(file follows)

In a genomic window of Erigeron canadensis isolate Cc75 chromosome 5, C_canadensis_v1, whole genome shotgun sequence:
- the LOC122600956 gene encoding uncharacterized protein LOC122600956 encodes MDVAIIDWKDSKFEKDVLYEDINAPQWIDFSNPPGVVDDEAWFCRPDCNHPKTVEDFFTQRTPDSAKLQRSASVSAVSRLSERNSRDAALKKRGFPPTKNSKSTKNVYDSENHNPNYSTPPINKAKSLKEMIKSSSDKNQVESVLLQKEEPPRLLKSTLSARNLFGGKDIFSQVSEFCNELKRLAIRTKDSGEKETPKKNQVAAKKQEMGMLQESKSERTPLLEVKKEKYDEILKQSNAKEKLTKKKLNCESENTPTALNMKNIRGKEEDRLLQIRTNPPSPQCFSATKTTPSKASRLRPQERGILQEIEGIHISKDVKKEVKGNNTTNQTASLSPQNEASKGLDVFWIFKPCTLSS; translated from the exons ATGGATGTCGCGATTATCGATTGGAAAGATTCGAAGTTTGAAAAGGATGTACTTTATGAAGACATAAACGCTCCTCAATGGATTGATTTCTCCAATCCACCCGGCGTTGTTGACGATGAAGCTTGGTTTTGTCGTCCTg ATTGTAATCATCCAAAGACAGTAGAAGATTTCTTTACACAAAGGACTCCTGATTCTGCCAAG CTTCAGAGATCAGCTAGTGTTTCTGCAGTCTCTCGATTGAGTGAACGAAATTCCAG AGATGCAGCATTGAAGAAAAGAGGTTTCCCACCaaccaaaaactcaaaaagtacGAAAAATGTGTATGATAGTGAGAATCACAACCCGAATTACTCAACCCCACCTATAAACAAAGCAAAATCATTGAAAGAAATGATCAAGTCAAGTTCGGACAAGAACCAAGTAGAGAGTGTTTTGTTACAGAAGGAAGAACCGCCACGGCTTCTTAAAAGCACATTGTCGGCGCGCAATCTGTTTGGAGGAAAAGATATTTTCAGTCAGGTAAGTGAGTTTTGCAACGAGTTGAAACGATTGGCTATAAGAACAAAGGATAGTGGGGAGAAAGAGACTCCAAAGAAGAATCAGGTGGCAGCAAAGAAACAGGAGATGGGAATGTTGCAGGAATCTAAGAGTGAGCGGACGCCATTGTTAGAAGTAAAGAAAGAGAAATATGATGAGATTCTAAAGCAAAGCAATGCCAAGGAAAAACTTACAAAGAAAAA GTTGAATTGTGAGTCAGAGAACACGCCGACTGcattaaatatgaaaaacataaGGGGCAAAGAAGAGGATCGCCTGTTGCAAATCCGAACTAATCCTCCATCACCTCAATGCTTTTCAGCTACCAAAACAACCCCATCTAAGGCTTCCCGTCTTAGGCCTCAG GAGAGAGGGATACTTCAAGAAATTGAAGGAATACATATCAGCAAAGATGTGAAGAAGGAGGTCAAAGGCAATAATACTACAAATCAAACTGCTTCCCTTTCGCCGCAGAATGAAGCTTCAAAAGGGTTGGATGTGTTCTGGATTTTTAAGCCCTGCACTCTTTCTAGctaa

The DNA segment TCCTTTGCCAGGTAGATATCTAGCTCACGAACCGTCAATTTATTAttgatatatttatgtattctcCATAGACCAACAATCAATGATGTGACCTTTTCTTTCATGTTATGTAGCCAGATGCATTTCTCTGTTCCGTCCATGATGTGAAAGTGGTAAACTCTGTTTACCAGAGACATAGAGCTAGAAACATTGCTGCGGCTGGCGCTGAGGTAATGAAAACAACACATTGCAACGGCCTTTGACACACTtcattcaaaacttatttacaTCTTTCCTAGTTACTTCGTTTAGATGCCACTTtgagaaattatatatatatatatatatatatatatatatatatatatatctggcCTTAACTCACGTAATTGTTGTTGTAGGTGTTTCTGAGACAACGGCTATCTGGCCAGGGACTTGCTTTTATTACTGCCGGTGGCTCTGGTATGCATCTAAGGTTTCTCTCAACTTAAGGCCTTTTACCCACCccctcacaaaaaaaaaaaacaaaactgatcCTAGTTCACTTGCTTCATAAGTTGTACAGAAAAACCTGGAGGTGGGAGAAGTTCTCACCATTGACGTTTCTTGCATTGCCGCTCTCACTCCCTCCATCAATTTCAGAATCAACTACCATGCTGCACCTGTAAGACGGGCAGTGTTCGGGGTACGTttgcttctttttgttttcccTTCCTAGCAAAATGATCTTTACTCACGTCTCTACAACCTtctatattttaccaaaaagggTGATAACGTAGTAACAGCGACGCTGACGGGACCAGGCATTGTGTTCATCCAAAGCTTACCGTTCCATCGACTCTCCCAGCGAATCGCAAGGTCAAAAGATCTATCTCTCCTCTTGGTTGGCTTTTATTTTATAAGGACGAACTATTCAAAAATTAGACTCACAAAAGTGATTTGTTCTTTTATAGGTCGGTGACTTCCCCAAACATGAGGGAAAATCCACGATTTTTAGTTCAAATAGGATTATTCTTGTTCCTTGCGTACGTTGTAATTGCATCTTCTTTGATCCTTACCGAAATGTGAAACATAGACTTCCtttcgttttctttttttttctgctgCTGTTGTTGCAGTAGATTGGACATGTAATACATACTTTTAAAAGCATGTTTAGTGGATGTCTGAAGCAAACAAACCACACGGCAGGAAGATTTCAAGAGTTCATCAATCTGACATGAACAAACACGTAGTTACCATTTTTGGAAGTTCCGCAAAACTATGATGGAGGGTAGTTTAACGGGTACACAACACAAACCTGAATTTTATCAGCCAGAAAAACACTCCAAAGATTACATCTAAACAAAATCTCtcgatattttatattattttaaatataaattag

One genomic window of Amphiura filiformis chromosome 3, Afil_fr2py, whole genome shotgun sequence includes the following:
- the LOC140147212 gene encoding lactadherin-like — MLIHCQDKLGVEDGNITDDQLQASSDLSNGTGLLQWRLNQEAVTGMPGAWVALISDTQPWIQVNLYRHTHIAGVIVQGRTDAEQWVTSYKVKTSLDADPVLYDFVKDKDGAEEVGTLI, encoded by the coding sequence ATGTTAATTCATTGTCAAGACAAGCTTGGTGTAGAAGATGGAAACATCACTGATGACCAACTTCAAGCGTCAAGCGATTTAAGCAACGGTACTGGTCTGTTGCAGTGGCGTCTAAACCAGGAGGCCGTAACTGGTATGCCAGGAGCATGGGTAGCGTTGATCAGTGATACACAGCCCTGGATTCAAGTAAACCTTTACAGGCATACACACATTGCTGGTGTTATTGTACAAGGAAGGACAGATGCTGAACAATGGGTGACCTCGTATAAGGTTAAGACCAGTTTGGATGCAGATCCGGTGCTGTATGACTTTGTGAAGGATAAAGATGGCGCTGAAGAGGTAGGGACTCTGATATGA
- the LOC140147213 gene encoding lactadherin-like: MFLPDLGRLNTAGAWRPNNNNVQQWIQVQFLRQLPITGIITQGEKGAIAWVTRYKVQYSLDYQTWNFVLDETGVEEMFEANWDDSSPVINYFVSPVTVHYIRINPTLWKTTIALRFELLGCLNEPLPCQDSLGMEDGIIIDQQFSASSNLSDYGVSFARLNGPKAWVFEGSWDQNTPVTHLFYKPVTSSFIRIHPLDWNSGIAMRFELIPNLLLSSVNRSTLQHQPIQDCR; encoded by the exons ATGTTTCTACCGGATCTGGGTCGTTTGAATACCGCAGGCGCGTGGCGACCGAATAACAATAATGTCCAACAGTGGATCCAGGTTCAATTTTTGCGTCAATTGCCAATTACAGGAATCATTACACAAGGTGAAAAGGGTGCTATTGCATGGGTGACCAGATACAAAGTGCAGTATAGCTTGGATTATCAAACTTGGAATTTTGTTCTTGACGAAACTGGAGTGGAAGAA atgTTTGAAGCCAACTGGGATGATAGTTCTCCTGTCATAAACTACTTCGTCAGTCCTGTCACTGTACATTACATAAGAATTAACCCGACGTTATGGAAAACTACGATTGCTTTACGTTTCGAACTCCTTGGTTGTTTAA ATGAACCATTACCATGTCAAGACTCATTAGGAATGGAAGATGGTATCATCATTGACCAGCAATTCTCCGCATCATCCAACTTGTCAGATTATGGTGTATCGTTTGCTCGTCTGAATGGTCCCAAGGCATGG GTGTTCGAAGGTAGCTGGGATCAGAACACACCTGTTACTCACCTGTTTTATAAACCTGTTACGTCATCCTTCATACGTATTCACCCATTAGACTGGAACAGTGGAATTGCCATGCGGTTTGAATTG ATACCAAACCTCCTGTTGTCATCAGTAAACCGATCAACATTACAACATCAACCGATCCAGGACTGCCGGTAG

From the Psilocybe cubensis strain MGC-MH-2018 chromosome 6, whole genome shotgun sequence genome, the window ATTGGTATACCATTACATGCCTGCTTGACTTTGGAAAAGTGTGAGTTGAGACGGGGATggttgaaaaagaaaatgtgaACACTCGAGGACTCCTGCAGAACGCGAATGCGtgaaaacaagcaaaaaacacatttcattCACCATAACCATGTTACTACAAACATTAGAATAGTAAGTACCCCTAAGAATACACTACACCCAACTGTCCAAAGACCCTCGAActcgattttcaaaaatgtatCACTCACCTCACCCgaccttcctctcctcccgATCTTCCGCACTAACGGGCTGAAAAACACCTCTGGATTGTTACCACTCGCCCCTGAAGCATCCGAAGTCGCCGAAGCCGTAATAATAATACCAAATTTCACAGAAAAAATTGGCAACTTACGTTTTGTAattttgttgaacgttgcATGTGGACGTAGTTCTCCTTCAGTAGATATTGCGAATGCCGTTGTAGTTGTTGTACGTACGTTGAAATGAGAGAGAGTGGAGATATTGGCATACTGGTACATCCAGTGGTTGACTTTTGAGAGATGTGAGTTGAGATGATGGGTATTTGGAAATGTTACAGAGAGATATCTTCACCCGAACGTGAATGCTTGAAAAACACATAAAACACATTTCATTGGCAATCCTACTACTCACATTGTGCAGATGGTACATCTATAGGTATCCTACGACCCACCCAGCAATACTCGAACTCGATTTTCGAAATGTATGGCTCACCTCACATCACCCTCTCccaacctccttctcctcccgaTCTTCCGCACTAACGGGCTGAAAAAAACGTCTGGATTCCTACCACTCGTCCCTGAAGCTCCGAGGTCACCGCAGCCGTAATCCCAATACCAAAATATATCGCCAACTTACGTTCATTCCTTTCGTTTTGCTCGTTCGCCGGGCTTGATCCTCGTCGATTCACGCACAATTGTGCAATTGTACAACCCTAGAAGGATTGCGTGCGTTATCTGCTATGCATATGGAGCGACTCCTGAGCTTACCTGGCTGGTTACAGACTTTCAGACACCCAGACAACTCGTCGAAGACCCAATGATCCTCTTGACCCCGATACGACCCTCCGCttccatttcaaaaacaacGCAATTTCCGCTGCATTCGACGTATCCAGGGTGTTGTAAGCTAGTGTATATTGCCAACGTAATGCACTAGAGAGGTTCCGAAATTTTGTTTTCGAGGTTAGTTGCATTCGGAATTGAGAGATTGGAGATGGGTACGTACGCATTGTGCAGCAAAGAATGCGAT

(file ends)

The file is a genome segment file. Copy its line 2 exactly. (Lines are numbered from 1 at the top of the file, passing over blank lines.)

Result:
- the LOC122600956 gene encoding uncharacterized protein LOC122600956 encodes MDVAIIDWKDSKFEKDVLYEDINAPQWIDFSNPPGVVDDEAWFCRPDCNHPKTVEDFFTQRTPDSAKLQRSASVSAVSRLSERNSRDAALKKRGFPPTKNSKSTKNVYDSENHNPNYSTPPINKAKSLKEMIKSSSDKNQVESVLLQKEEPPRLLKSTLSARNLFGGKDIFSQVSEFCNELKRLAIRTKDSGEKETPKKNQVAAKKQEMGMLQESKSERTPLLEVKKEKYDEILKQSNAKEKLTKKKLNCESENTPTALNMKNIRGKEEDRLLQIRTNPPSPQCFSATKTTPSKASRLRPQERGILQEIEGIHISKDVKKEVKGNNTTNQTASLSPQNEASKGLDVFWIFKPCTLSS; translated from the exons ATGGATGTCGCGATTATCGATTGGAAAGATTCGAAGTTTGAAAAGGATGTACTTTATGAAGACATAAACGCTCCTCAATGGATTGATTTCTCCAATCCACCCGGCGTTGTTGACGATGAAGCTTGGTTTTGTCGTCCTg ATTGTAATCATCCAAAGACAGTAGAAGATTTCTTTACACAAAGGACTCCTGATTCTGCCAAG CTTCAGAGATCAGCTAGTGTTTCTGCAGTCTCTCGATTGAGTGAACGAAATTCCAG AGATGCAGCATTGAAGAAAAGAGGTTTCCCACCaaccaaaaactcaaaaagtacGAAAAATGTGTATGATAGTGAGAATCACAACCCGAATTACTCAACCCCACCTATAAACAAAGCAAAATCATTGAAAGAAATGATCAAGTCAAGTTCGGACAAGAACCAAGTAGAGAGTGTTTTGTTACAGAAGGAAGAACCGCCACGGCTTCTTAAAAGCACATTGTCGGCGCGCAATCTGTTTGGAGGAAAAGATATTTTCAGTCAGGTAAGTGAGTTTTGCAACGAGTTGAAACGATTGGCTATAAGAACAAAGGATAGTGGGGAGAAAGAGACTCCAAAGAAGAATCAGGTGGCAGCAAAGAAACAGGAGATGGGAATGTTGCAGGAATCTAAGAGTGAGCGGACGCCATTGTTAGAAGTAAAGAAAGAGAAATATGATGAGATTCTAAAGCAAAGCAATGCCAAGGAAAAACTTACAAAGAAAAA GTTGAATTGTGAGTCAGAGAACACGCCGACTGcattaaatatgaaaaacataaGGGGCAAAGAAGAGGATCGCCTGTTGCAAATCCGAACTAATCCTCCATCACCTCAATGCTTTTCAGCTACCAAAACAACCCCATCTAAGGCTTCCCGTCTTAGGCCTCAG GAGAGAGGGATACTTCAAGAAATTGAAGGAATACATATCAGCAAAGATGTGAAGAAGGAGGTCAAAGGCAATAATACTACAAATCAAACTGCTTCCCTTTCGCCGCAGAATGAAGCTTCAAAAGGGTTGGATGTGTTCTGGATTTTTAAGCCCTGCACTCTTTCTAGctaa